Talk summary

# Grimm’s conjecture

This post is based on a Linfoot talk by Shanta Laishram.

Grimm’s conjecture. Let $n+1, n+2,\ldots, n+k$ be consecutive composite numbers. Then there exist distinct primes $P_i$ such that $P_i | (n+i)$ for $1 \le i \le k$.

Amazingly, this simple conjecture was not published until 1969. It has been verified for $n < 1.9 \times 10^{10}$. The calculations were economised through an argument beginning with Hall’s marriage theorem.

Grimm’s function. Let $g(n)$ be the largest integer $k$ such that distinct prime divisors exist for $n+1, \ldots, n+k$.

Henceforth, let $p_i$ denote the $i$th smallest prime. Then Grimm’s conjecture is equivalent to the statement that $g(p_i) \ge p_{i+1}-p_i$ for all $i$. It is this relationship to the prime gap that makes Grimm’s conjecture not only interesting but significant. Indeed, assuming Grimm’s conjecture, upper bounds on Grimm’s function are upper bounds for the prime gap.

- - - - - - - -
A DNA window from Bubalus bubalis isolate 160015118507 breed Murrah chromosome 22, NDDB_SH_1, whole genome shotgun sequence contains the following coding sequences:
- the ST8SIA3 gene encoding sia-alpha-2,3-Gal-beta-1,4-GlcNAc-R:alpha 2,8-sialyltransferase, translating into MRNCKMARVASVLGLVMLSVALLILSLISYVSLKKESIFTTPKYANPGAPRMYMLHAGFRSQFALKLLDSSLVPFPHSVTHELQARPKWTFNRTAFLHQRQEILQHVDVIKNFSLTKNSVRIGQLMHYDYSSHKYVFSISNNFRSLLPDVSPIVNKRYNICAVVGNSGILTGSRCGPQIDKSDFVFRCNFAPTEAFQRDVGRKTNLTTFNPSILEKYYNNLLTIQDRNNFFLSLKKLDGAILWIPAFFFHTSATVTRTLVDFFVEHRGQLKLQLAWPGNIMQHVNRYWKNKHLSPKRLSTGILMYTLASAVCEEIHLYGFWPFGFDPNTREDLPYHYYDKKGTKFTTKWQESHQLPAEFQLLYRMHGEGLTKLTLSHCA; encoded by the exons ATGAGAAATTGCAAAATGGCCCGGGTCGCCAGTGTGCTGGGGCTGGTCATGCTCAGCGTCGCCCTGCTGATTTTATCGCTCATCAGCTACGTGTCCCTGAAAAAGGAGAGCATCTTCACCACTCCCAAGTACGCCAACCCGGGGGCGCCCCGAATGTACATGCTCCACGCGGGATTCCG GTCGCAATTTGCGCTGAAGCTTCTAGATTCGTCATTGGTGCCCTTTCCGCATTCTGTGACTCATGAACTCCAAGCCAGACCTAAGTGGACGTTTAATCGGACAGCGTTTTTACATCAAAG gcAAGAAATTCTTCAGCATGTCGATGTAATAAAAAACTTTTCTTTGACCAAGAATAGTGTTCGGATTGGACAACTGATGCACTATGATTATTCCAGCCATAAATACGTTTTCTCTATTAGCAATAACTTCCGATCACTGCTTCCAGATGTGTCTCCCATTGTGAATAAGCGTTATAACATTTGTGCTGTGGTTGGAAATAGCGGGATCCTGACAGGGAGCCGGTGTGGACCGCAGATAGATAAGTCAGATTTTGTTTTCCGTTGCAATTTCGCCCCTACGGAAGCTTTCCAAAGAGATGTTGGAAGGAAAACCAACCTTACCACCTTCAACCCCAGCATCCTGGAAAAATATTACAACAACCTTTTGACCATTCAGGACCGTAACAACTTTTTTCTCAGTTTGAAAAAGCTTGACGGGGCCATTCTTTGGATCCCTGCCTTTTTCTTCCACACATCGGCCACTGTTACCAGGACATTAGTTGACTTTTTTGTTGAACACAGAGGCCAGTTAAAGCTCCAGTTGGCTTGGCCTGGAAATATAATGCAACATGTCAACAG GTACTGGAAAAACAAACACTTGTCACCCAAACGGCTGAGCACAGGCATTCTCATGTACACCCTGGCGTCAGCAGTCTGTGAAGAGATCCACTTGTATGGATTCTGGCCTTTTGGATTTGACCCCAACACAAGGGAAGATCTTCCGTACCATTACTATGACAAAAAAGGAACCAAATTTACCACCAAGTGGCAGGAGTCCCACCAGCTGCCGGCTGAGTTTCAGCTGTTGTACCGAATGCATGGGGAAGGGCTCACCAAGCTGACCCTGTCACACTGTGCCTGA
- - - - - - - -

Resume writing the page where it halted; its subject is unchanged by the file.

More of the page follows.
Henceforth, we consider the prime gap $p_{i+1}-p_i$ for large $i$. The best unconditional prime gap (for large $i$) is $p_i^{0.525}$, due to Baker, Harman and Pintz. The Riemann hypothesis implies the prime gap bound $\ll \sqrt{p_i} \log p_i$. This is due to Harald Cramér, who conjectured the bound $\ll (\log p_i)^2$.

Incredibly, the current conditional result based on Grimm’s conjecture beats the RH one! This follows immediately from recent work of Laishram and Ram Murty based on smooth numbers and the Selberg sieve.

Theorem (Laishram and Ram Murty, 2012). There exists $n_0$ such that if $n \ge n_0$ then

$g(n) < n^{0.46}$.

Thus Grimm’s conjecture also implies Legendre’s conjecture asymptotically. I’d be interested to know if the $n_0$ can be made explicit in the above Theorem.